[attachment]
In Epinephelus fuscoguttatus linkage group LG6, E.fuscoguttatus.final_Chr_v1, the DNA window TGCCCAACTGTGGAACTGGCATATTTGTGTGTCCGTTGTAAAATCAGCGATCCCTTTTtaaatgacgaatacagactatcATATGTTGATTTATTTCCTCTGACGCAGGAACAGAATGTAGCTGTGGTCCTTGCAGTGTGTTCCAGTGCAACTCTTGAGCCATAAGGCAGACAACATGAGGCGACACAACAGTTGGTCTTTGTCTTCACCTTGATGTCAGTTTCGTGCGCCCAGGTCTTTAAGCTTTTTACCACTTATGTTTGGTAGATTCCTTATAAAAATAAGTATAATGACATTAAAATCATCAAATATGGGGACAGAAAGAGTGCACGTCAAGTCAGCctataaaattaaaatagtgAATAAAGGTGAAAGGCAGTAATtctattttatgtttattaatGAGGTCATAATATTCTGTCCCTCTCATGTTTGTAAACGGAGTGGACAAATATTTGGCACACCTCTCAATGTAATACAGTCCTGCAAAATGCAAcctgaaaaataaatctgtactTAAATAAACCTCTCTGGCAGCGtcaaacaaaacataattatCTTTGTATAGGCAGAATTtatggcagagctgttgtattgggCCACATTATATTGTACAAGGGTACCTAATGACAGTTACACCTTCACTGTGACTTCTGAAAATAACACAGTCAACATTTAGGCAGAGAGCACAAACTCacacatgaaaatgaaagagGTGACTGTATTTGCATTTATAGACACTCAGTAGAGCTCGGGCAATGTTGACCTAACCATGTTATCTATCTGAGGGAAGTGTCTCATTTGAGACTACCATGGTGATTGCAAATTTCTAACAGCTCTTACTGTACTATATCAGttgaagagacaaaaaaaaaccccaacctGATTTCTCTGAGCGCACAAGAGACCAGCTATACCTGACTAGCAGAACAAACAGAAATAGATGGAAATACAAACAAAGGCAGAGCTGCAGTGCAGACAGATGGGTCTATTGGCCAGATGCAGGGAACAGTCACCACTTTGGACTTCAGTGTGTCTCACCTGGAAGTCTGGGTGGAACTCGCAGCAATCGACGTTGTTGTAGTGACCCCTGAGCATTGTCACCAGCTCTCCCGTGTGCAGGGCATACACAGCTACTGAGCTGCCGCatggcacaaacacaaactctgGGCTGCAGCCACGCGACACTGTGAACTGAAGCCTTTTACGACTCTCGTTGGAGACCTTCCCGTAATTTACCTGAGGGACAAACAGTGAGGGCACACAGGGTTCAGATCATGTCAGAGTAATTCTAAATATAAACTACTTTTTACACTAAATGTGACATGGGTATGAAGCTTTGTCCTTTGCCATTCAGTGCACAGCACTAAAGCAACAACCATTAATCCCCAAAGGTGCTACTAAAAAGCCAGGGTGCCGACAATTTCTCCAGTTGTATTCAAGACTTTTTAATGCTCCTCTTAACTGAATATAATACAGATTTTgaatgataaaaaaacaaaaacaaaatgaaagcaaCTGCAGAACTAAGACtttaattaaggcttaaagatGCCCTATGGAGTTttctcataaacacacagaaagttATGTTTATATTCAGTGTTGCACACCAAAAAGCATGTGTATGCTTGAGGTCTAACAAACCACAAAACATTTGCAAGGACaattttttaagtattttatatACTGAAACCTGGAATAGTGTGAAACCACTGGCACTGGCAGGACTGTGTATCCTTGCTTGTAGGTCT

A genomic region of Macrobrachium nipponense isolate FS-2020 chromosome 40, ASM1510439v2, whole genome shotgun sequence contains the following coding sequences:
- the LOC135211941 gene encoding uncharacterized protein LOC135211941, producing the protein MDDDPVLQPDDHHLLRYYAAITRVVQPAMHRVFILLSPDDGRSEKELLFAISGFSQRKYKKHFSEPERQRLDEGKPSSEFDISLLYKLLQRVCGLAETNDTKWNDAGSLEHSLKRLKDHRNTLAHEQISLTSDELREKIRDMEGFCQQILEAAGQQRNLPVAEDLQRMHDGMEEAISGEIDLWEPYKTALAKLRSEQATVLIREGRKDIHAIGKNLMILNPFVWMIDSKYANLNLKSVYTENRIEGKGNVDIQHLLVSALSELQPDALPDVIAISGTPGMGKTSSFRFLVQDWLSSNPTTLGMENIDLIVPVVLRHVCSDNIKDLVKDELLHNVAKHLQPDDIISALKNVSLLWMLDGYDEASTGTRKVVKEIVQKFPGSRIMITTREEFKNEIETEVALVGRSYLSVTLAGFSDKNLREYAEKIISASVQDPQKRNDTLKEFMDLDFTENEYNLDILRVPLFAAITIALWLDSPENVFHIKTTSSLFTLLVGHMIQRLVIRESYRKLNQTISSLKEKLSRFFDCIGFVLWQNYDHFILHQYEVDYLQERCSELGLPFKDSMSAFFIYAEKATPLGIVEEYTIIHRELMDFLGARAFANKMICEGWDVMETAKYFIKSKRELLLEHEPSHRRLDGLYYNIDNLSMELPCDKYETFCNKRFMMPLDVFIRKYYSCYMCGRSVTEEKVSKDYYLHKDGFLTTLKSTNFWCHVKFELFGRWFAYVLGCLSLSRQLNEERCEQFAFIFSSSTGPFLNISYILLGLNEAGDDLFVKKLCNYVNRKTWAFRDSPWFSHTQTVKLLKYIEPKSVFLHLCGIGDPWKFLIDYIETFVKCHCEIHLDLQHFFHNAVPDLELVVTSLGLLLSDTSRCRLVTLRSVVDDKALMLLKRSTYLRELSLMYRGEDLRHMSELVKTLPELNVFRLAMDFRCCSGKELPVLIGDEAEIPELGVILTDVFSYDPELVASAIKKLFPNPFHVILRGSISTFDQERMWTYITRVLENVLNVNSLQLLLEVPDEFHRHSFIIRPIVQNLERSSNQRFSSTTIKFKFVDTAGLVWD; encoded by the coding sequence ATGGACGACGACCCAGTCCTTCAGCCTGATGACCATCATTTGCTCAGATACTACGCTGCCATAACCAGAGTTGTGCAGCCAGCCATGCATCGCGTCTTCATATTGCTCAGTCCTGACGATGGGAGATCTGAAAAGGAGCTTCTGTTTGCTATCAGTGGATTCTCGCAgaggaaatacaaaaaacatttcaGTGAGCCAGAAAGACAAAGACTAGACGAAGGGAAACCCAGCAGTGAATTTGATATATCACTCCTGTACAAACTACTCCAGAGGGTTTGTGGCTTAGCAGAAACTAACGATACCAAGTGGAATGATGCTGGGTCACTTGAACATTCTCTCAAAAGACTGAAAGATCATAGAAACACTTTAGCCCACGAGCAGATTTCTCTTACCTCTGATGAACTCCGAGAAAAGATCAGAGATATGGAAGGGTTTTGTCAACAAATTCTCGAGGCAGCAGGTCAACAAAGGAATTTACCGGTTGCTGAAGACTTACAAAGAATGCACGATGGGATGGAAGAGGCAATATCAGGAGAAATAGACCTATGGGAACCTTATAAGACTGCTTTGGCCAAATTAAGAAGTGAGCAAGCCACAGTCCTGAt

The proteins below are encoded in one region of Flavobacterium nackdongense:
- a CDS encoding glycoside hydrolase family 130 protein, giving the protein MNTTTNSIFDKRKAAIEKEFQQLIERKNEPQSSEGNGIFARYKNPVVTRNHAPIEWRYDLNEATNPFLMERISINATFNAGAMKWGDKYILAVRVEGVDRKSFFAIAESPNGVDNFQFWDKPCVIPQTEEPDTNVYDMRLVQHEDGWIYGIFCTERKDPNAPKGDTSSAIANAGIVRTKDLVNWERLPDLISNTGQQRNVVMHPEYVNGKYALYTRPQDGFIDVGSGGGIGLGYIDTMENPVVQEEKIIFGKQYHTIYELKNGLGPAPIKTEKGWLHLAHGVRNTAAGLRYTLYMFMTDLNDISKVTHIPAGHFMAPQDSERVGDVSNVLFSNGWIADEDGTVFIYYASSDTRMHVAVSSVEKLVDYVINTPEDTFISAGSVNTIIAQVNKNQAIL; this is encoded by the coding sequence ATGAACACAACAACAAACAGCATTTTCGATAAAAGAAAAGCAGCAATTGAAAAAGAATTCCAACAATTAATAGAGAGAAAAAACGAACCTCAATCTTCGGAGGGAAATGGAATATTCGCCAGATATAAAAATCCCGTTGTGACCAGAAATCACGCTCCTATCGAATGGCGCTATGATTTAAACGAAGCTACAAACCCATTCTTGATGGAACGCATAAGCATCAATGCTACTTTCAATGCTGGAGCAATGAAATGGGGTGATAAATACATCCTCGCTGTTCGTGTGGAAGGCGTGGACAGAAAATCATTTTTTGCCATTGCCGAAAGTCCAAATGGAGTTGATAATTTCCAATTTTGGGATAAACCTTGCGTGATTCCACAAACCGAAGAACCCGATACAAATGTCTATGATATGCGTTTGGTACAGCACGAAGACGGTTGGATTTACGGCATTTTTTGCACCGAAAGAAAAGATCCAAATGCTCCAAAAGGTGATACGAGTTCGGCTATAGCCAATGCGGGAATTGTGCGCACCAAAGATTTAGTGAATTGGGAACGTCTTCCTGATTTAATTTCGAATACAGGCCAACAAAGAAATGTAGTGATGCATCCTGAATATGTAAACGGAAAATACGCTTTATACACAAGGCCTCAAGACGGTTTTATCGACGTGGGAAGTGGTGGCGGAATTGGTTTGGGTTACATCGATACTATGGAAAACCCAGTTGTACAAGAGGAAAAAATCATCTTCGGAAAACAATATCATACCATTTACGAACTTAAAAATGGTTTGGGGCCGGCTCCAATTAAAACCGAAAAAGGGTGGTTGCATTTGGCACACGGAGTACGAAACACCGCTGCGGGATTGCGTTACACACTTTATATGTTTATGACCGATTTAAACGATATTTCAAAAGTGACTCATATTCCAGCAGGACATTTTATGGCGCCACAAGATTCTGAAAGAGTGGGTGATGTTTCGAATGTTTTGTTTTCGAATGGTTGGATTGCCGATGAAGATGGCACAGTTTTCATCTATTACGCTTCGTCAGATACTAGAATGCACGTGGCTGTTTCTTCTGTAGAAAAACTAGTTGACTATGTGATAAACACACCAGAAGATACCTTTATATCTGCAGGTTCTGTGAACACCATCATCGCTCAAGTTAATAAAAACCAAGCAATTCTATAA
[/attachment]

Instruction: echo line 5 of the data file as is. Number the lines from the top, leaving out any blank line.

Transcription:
- a CDS encoding glycoside hydrolase family 130 protein, giving the protein MNTTTNSIFDKRKAAIEKEFQQLIERKNEPQSSEGNGIFARYKNPVVTRNHAPIEWRYDLNEATNPFLMERISINATFNAGAMKWGDKYILAVRVEGVDRKSFFAIAESPNGVDNFQFWDKPCVIPQTEEPDTNVYDMRLVQHEDGWIYGIFCTERKDPNAPKGDTSSAIANAGIVRTKDLVNWERLPDLISNTGQQRNVVMHPEYVNGKYALYTRPQDGFIDVGSGGGIGLGYIDTMENPVVQEEKIIFGKQYHTIYELKNGLGPAPIKTEKGWLHLAHGVRNTAAGLRYTLYMFMTDLNDISKVTHIPAGHFMAPQDSERVGDVSNVLFSNGWIADEDGTVFIYYASSDTRMHVAVSSVEKLVDYVINTPEDTFISAGSVNTIIAQVNKNQAIL; this is encoded by the coding sequence ATGAACACAACAACAAACAGCATTTTCGATAAAAGAAAAGCAGCAATTGAAAAAGAATTCCAACAATTAATAGAGAGAAAAAACGAACCTCAATCTTCGGAGGGAAATGGAATATTCGCCAGATATAAAAATCCCGTTGTGACCAGAAATCACGCTCCTATCGAATGGCGCTATGATTTAAACGAAGCTACAAACCCATTCTTGATGGAACGCATAAGCATCAATGCTACTTTCAATGCTGGAGCAATGAAATGGGGTGATAAATACATCCTCGCTGTTCGTGTGGAAGGCGTGGACAGAAAATCATTTTTTGCCATTGCCGAAAGTCCAAATGGAGTTGATAATTTCCAATTTTGGGATAAACCTTGCGTGATTCCACAAACCGAAGAACCCGATACAAATGTCTATGATATGCGTTTGGTACAGCACGAAGACGGTTGGATTTACGGCATTTTTTGCACCGAAAGAAAAGATCCAAATGCTCCAAAAGGTGATACGAGTTCGGCTATAGCCAATGCGGGAATTGTGCGCACCAAAGATTTAGTGAATTGGGAACGTCTTCCTGATTTAATTTCGAATACAGGCCAACAAAGAAATGTAGTGATGCATCCTGAATATGTAAACGGAAAATACGCTTTATACACAAGGCCTCAAGACGGTTTTATCGACGTGGGAAGTGGTGGCGGAATTGGTTTGGGTTACATCGATACTATGGAAAACCCAGTTGTACAAGAGGAAAAAATCATCTTCGGAAAACAATATCATACCATTTACGAACTTAAAAATGGTTTGGGGCCGGCTCCAATTAAAACCGAAAAAGGGTGGTTGCATTTGGCACACGGAGTACGAAACACCGCTGCGGGATTGCGTTACACACTTTATATGTTTATGACCGATTTAAACGATATTTCAAAAGTGACTCATATTCCAGCAGGACATTTTATGGCGCCACAAGATTCTGAAAGAGTGGGTGATGTTTCGAATGTTTTGTTTTCGAATGGTTGGATTGCCGATGAAGATGGCACAGTTTTCATCTATTACGCTTCGTCAGATACTAGAATGCACGTGGCTGTTTCTTCTGTAGAAAAACTAGTTGACTATGTGATAAACACACCAGAAGATACCTTTATATCTGCAGGTTCTGTGAACACCATCATCGCTCAAGTTAATAAAAACCAAGCAATTCTATAA